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Cortex - Life Sciences Insights

| 3 minutes read

The EU Foreign Subsidies Regulation - life sciences companies impacted by EC review of transactions and public procurement

  • On 12 October 2023, EU Foreign Subsidies Regulation (“FSR”) filings to the European Commission (“EC”) became mandatory. 
  • In addition to merger control and foreign direct investments regimes, large transactions and bids for public tenders meeting the relevant thresholds must be notified to the EC to assess whether non-EU foreign subsidies distort competition. 
  • Transactions cannot be implemented and tenders not awarded until EC approval has been obtained.
  • Failure to comply will be subject to high fines. 
  • Life sciences companies regularly benefit from non-EU state support, and their transactions and public tender bids are likely to be subject to FSR review.

As of 12 October 2023, transactions and public tenders meeting the relevant thresholds must be notified under the FSR and can only be implemented after approval from the EC. Subsidies granted by EU Member States are regulated by EU State Aid legislation, those provided by non-EU countries now fall under the scope of the FSR.

Companies will have to notify to the EC foreign financial contributions received – directly or indirectly – by a non-EU country, if the relevant thresholds are met when engaging in a corporate transaction (merger, acquisition, JV) or participating in a public tender in the EU.

Companies that fail to notify to the EC in the context of a transaction or public tender and/or that close a transaction without the required EC clearance may be fined up to 10% of their worldwide turnover.

The FSR provides a very broad definition of foreign financial contributions, including capital injections, grants, loans, financial incentives, tax exemptions, purchases from or sales to public bodies, etc. It equally applies a broad definition of what qualifies as a third country (including central government, local government, public entities, private entities managed by a public body).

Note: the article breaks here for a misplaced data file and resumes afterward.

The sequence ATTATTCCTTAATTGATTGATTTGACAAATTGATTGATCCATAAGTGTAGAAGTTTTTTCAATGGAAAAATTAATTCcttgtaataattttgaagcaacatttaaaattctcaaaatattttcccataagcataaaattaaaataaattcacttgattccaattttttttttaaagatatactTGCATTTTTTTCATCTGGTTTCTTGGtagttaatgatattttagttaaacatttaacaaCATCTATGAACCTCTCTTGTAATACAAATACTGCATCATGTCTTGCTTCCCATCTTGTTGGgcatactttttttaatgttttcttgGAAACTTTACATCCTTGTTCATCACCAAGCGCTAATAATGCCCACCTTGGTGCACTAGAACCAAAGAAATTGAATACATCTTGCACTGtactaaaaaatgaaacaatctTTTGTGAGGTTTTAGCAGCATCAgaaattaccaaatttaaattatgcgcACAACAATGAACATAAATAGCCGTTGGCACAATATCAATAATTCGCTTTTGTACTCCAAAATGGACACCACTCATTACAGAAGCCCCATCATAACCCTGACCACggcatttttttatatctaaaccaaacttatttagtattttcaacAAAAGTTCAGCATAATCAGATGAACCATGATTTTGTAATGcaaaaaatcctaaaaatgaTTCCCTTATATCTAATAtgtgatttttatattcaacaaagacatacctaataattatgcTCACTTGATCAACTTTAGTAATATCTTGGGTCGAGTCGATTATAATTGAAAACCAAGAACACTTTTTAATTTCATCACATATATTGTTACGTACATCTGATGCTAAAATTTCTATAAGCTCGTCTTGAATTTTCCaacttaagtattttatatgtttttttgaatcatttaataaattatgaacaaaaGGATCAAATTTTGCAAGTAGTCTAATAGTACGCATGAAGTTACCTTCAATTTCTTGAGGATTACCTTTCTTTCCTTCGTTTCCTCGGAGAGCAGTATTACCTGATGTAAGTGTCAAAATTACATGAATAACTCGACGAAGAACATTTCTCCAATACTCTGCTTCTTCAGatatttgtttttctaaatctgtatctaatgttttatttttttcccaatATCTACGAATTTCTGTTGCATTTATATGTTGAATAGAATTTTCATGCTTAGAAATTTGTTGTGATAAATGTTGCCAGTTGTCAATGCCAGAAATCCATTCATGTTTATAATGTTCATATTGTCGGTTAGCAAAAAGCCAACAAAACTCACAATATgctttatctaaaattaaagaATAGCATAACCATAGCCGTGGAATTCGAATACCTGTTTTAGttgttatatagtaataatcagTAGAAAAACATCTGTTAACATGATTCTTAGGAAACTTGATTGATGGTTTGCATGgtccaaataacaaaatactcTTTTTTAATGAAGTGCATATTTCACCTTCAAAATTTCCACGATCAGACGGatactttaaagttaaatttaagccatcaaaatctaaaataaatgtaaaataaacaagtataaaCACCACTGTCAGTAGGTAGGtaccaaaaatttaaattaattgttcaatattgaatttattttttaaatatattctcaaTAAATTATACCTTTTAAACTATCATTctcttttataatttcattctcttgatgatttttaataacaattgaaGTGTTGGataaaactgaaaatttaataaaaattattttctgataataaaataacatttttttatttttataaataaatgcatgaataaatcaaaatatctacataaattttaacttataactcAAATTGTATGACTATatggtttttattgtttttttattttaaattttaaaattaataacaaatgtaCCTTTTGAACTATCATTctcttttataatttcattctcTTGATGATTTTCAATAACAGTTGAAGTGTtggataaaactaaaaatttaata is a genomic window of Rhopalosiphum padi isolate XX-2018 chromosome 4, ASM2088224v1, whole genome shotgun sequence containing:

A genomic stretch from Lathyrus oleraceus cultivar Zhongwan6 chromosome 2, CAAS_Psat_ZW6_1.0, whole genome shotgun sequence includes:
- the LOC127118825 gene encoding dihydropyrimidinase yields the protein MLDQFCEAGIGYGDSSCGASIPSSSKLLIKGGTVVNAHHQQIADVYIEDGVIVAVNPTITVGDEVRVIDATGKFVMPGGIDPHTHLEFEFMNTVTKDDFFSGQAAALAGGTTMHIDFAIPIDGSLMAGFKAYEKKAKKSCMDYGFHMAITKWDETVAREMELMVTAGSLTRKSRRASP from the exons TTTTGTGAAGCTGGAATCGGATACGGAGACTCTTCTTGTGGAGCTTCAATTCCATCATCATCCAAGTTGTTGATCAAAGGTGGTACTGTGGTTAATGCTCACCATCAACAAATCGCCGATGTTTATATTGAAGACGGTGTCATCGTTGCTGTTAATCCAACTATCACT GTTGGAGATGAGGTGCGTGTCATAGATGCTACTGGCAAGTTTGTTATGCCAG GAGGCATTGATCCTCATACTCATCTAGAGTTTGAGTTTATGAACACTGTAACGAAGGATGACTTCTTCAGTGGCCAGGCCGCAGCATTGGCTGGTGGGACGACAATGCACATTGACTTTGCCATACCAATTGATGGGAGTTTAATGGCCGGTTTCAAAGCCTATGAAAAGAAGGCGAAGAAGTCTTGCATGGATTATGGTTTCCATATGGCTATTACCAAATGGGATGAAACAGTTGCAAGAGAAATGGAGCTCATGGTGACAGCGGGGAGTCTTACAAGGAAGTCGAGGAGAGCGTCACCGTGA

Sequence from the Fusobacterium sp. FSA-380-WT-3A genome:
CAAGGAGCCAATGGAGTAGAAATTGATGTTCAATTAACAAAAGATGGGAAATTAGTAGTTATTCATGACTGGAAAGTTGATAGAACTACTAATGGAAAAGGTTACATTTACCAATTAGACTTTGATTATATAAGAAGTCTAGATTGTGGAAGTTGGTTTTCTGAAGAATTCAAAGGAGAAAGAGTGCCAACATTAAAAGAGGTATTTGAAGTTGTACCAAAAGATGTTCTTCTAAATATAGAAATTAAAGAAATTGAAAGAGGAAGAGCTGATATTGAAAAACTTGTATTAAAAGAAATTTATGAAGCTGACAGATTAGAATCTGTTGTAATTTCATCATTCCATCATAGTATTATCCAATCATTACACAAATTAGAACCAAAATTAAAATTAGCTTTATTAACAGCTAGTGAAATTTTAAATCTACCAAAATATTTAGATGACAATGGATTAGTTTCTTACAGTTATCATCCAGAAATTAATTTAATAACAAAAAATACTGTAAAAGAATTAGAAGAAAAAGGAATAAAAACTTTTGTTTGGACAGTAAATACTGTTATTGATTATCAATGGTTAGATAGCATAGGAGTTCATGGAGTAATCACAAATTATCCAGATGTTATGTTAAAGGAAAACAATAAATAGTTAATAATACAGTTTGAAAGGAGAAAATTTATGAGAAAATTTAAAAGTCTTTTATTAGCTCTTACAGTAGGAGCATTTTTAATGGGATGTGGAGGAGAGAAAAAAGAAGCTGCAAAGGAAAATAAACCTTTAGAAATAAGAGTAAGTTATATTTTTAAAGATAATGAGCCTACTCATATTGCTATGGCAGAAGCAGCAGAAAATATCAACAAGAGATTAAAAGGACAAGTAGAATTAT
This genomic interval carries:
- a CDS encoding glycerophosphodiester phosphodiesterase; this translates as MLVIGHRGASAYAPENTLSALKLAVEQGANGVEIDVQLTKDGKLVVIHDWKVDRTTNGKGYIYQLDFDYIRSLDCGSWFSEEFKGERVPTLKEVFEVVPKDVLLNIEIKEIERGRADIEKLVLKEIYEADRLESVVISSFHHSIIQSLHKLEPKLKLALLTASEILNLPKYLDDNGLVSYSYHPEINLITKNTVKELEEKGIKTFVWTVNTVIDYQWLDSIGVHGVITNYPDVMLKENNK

The FSR filing thresholds are:

  • Concentrations: where (i) the acquired undertaking, one of the merging undertakings or the joint venture is established in the EU and has an EU turnover of at least EUR 500 million turnover in the last financial year and (ii) the parties received more than EUR 50 million of foreign financial contributions in the three years preceding the transaction.
  • Public procurement: where (i) the overall contract value of the tender is at least EUR 250 million (or the aggregate value of the various lots of a tender is at least EUR 125 million), and (ii) the bidding party and any main subcontractors and suppliers involved in the same tender received at least EUR 4 million in financial contributions from a single non-EU country in the last three years prior to notification.

If an FSR notification is required, a standstill obligation applies meaning that the transaction cannot be implemented or the tender awarded until the EC’s approval has been obtained.

Even when the filing thresholds are not met, under the FSR the EC can investigate ex officio any transaction or public tender if it suspects the existence of distortive foreign subsidies. The EC can investigate foreign subsidies up to 10 years after the date they were given.

If, either after an ex-officio investigation or following the review of a notification, the EC determines that a foreign subsidy distorts the EU internal market, it has wide powers in relation to potential redressive measures and can even prohibit the transaction or the award of the public contract.

In addition to merger control and foreign direct investment assessments, companies that engage in large corporate transactions or public tenders in the EU should start assessing whether the FSR applies and a filing obligation may exist. Gathering all relevant information is complex and time consuming. The parties should be ready to provide information on the amounts of financial contributions that they have received from non-EU governments in the three years preceding the transaction or the public tender.

Companies that are likely to fall under the FSR may consider setting up a centralized reporting system and create at a group level an updated database to collect and track all the foreign financial contribution received from non-EU countries.

The possibility of an ex-officio investigation or notification in the context of public procurement should also be considered if significant foreign financial subsidies have been received. Companies should be prepared to potentially receive a request for information concerning FSR proceedings and investigations, or to even face unannounced (“dawn raid”) inspections that the EC can conduct. 


regulation, competition, european commission